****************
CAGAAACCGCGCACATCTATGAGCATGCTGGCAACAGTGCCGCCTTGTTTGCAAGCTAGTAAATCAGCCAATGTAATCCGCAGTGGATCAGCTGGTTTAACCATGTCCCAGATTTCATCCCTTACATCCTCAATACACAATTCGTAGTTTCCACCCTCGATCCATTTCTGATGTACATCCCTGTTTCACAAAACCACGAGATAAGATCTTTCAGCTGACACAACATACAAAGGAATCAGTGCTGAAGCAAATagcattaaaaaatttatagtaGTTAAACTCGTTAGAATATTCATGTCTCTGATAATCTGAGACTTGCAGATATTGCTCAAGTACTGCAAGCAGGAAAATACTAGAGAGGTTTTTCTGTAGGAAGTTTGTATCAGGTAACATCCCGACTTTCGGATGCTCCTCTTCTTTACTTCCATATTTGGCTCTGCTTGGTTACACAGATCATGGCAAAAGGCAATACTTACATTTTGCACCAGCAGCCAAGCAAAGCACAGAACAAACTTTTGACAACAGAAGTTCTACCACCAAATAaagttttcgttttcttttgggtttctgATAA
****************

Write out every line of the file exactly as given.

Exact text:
CAGAAACCGCGCACATCTATGAGCATGCTGGCAACAGTGCCGCCTTGTTTGCAAGCTAGTAAATCAGCCAATGTAATCCGCAGTGGATCAGCTGGTTTAACCATGTCCCAGATTTCATCCCTTACATCCTCAATACACAATTCGTAGTTTCCACCCTCGATCCATTTCTGATGTACATCCCTGTTTCACAAAACCACGAGATAAGATCTTTCAGCTGACACAACATACAAAGGAATCAGTGCTGAAGCAAATagcattaaaaaatttatagtaGTTAAACTCGTTAGAATATTCATGTCTCTGATAATCTGAGACTTGCAGATATTGCTCAAGTACTGCAAGCAGGAAAATACTAGAGAGGTTTTTCTGTAGGAAGTTTGTATCAGGTAACATCCCGACTTTCGGATGCTCCTCTTCTTTACTTCCATATTTGGCTCTGCTTGGTTACACAGATCATGGCAAAAGGCAATACTTACATTTTGCACCAGCAGCCAAGCAAAGCACAGAACAAACTTTTGACAACAGAAGTTCTACCACCAAATAaagttttcgttttcttttgggtttctgATAA